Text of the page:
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Your head is throbbing and you’re feeling serious pressure in your nose, cheeks and forehead. It’s deeply unpleasant, but you’ve been down this road before. You decide that you likely have sinusitis: a sinus infection.

Which is better for Sinus Infection? Infographic

Which is better for Sinus Infection? Infographic


Sinusitis, also called rhinosinusitis, is an infection of the sinus cavities — the four paired spaces surrounding your nasal passages. These spaces are connected to your nasal passages through small channels called ostia, through which mucus drains. In sinusitis, viruses or bacteria invade the sinus cavities, usually as the result of a cold or of ongoing allergies. The resulting inflammation blocks the ostia, halting the flow of mucus and worsening the condition.

Sinusitis is very common, affecting about 1 in 8 adults annually.

Acute sinusitis

If left untreated, sinusitis can become acute, causing a lot of pain in the face and an unpleasant cloudy or colored discharge from the nose. You’ll also feel generally ill, often with a fever and a cough. Most of the time, symptoms start to improve in 7 to 10 days.

Should I see a doctor or nurse? — See your doctor or nurse if your symptoms last more than 7 days, or if your symptoms get better at first but then get worse.

Sometimes, sinusitis can lead to serious problems. See your doctor or nurse right away (do not wait 7 days) if you have:

  • Fever higher than 102.5°F (39.2°C)
  • Sudden and severe pain in the face and head
  • Trouble seeing or seeing double
  • Trouble thinking clearly
  • Swelling or redness around 1 or both eyes
  • Trouble breathing or a stiff neck

Is there anything I can do on my own to feel better? — Yes. To reduce your symptoms, you can:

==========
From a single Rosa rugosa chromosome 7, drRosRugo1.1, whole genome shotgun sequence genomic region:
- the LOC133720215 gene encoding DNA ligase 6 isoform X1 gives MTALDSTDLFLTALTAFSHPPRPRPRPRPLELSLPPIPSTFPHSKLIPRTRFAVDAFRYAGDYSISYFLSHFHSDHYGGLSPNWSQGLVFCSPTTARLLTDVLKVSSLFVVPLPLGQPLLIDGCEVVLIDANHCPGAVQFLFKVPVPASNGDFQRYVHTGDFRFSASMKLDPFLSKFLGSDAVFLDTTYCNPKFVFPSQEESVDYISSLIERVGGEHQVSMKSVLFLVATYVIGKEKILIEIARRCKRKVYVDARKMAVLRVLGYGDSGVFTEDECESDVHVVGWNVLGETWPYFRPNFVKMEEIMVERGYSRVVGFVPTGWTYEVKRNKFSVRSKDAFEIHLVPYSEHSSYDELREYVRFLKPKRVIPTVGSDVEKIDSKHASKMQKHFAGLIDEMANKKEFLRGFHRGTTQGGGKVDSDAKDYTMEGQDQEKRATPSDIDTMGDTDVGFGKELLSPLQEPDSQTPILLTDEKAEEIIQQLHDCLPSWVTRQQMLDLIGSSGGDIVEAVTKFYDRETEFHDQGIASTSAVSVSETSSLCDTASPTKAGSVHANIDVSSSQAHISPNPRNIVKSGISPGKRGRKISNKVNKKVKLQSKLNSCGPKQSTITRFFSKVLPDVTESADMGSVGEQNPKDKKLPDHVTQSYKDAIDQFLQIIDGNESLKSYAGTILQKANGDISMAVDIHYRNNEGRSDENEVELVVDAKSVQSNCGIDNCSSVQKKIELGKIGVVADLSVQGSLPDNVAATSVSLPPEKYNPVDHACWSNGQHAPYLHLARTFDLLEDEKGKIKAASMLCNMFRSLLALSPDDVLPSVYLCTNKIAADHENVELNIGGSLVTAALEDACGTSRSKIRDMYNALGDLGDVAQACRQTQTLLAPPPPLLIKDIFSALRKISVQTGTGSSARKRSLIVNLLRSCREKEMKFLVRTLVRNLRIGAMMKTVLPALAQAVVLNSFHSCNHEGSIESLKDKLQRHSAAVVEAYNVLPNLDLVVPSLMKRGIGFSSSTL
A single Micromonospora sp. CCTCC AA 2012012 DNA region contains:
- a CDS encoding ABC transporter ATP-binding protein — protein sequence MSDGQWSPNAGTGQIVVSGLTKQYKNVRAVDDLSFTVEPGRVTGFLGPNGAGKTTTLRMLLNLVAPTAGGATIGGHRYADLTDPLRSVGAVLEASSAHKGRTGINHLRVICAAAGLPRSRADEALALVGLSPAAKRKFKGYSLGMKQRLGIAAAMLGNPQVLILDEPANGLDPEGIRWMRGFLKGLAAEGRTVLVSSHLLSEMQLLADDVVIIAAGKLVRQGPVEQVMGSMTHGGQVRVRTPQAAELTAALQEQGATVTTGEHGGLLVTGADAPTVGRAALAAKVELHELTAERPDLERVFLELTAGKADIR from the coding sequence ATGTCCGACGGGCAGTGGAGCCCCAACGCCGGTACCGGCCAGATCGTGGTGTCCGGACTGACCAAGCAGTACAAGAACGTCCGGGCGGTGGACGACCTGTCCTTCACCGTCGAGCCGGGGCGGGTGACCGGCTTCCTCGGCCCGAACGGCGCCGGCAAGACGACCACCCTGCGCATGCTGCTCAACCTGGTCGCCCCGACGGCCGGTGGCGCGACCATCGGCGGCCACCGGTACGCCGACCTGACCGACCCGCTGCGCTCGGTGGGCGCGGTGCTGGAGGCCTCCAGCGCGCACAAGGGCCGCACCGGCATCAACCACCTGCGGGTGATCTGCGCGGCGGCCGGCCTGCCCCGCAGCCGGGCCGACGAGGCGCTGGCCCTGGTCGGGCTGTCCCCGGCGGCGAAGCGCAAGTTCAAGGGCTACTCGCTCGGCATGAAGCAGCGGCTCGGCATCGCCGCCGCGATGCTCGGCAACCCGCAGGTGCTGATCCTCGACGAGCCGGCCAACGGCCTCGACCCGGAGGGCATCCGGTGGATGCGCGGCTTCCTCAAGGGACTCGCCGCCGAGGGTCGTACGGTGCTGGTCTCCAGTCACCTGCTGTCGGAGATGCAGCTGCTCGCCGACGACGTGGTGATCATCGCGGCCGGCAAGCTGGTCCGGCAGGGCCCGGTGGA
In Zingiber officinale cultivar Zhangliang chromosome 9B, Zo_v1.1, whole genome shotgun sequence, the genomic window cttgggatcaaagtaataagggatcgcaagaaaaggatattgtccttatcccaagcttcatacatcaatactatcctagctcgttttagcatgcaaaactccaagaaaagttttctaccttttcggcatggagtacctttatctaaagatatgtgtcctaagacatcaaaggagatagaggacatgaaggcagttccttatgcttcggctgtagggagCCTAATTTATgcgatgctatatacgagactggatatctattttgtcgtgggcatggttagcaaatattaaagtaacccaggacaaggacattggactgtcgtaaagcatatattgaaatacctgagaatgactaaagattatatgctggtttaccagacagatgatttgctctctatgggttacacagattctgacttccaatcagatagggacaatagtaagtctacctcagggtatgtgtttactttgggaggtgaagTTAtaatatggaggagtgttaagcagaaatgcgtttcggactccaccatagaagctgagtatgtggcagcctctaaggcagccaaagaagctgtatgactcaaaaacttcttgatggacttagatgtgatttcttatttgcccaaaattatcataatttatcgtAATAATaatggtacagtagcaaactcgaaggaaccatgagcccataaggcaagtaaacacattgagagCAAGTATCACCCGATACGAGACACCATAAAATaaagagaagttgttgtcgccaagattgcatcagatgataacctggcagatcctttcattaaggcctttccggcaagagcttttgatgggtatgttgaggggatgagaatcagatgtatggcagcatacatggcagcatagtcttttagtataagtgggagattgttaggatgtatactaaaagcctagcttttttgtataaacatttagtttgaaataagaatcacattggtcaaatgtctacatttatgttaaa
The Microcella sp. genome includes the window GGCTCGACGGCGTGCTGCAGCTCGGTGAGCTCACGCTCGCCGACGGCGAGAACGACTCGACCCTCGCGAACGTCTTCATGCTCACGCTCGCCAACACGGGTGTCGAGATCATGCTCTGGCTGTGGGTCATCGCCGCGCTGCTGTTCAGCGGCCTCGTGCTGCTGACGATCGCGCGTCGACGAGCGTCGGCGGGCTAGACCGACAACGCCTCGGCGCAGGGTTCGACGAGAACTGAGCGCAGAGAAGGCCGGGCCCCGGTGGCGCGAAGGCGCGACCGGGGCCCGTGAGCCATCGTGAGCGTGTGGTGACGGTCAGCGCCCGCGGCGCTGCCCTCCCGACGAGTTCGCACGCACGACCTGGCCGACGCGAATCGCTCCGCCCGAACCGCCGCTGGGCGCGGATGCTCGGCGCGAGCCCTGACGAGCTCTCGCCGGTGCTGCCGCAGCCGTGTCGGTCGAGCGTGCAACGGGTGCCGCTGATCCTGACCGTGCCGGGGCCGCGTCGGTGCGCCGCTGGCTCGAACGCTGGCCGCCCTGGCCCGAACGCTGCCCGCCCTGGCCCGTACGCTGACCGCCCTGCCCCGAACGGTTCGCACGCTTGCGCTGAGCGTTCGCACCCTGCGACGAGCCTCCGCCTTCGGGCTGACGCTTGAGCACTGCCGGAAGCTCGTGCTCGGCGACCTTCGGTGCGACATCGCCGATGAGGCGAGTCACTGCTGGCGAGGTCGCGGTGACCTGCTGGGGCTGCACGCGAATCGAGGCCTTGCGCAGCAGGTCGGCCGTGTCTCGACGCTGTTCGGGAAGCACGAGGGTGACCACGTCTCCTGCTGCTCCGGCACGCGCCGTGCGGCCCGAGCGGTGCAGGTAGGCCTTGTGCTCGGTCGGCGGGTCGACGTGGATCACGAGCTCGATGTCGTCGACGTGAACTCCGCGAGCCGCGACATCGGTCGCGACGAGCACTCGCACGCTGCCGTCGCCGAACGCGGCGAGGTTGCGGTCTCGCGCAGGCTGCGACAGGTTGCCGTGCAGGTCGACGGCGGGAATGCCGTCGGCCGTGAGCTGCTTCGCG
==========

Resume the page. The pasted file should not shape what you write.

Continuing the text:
• Take an over-the-counter pain reliever to reduce the pain
  • Rinse your nose and sinuses with salt water a few times a day – Ask your doctor or nurse about the best way to do this.
  • Use a decongestant nose spray – These sprays are sold in a pharmacy. But do not use decongestant nose sprays for more than 2 to 3 days in a row. Using them more than 3 days in a row can make symptoms worse.

You should NOT take an antihistamine for sinusitis. Common antihistamines include diphenhydramine (sample brand name: Benadryl),chlorpheniramine (sample brand name: Chlor-Trimeton),loratadine (sample brand name: Claritin), and cetirizine (sample brand name: Zyrtec). They can treat allergies, but not sinus infections, and could increase your discomfort by drying the lining of your nose and sinuses, or making you tired.

Your doctor might also prescribe a steroid nose spray to reduce the swelling in your nose. (Steroid nose sprays do not contain the same steroids that athletes take to build muscle.)

How is sinusitis treated? — Most of the time, sinusitis does not need to be treated with antibiotic medicines. This is because most sinusitis is caused by viruses — not bacteria — and antibiotics do not kill viruses. Many people get over sinus infections without antibiotics.

Some people with sinusitis do need treatment with antibiotics. If your symptoms have not improved after 7 to 10 days, ask your doctor if you should take antibiotics. Your doctor might recommend that you wait 1 more week to see if your symptoms improve. But if you have symptoms such as a fever or a lot of pain, he or she might prescribe antibiotics. It is important to follow your doctor’s instructions about taking your antibiotics.

What if my symptoms do not get better? — If your symptoms do not get better, talk with your doctor or nurse. He or she might order tests to figure out why you still have symptoms. These can include:

  • CT scan or other imaging tests – Imaging tests create pictures of the inside of the body.